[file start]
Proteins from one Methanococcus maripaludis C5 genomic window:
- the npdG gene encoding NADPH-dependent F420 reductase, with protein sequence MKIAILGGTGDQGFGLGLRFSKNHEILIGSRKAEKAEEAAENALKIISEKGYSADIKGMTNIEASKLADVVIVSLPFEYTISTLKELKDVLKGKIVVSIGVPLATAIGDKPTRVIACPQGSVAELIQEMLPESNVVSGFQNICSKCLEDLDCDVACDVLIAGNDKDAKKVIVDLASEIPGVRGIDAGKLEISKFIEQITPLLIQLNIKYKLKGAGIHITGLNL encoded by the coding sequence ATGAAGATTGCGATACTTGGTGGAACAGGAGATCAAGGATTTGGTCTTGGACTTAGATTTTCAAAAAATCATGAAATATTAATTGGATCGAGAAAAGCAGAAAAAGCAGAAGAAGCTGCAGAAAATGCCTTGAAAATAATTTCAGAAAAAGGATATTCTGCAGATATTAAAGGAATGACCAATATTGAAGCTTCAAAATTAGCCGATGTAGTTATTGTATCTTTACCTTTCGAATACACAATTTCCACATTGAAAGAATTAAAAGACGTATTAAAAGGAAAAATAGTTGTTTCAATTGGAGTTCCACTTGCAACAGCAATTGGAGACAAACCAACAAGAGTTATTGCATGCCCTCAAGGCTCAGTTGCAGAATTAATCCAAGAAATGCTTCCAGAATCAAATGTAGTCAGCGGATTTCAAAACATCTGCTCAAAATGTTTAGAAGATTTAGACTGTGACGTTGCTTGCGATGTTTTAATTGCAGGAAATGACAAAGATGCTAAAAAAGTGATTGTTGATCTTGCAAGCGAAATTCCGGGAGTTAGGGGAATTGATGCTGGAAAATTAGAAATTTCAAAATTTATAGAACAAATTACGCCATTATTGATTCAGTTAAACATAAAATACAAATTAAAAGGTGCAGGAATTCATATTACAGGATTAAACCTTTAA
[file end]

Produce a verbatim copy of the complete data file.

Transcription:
Proteins from one Methanococcus maripaludis C5 genomic window:
- the npdG gene encoding NADPH-dependent F420 reductase, with protein sequence MKIAILGGTGDQGFGLGLRFSKNHEILIGSRKAEKAEEAAENALKIISEKGYSADIKGMTNIEASKLADVVIVSLPFEYTISTLKELKDVLKGKIVVSIGVPLATAIGDKPTRVIACPQGSVAELIQEMLPESNVVSGFQNICSKCLEDLDCDVACDVLIAGNDKDAKKVIVDLASEIPGVRGIDAGKLEISKFIEQITPLLIQLNIKYKLKGAGIHITGLNL encoded by the coding sequence ATGAAGATTGCGATACTTGGTGGAACAGGAGATCAAGGATTTGGTCTTGGACTTAGATTTTCAAAAAATCATGAAATATTAATTGGATCGAGAAAAGCAGAAAAAGCAGAAGAAGCTGCAGAAAATGCCTTGAAAATAATTTCAGAAAAAGGATATTCTGCAGATATTAAAGGAATGACCAATATTGAAGCTTCAAAATTAGCCGATGTAGTTATTGTATCTTTACCTTTCGAATACACAATTTCCACATTGAAAGAATTAAAAGACGTATTAAAAGGAAAAATAGTTGTTTCAATTGGAGTTCCACTTGCAACAGCAATTGGAGACAAACCAACAAGAGTTATTGCATGCCCTCAAGGCTCAGTTGCAGAATTAATCCAAGAAATGCTTCCAGAATCAAATGTAGTCAGCGGATTTCAAAACATCTGCTCAAAATGTTTAGAAGATTTAGACTGTGACGTTGCTTGCGATGTTTTAATTGCAGGAAATGACAAAGATGCTAAAAAAGTGATTGTTGATCTTGCAAGCGAAATTCCGGGAGTTAGGGGAATTGATGCTGGAAAATTAGAAATTTCAAAATTTATAGAACAAATTACGCCATTATTGATTCAGTTAAACATAAAATACAAATTAAAAGGTGCAGGAATTCATATTACAGGATTAAACCTTTAA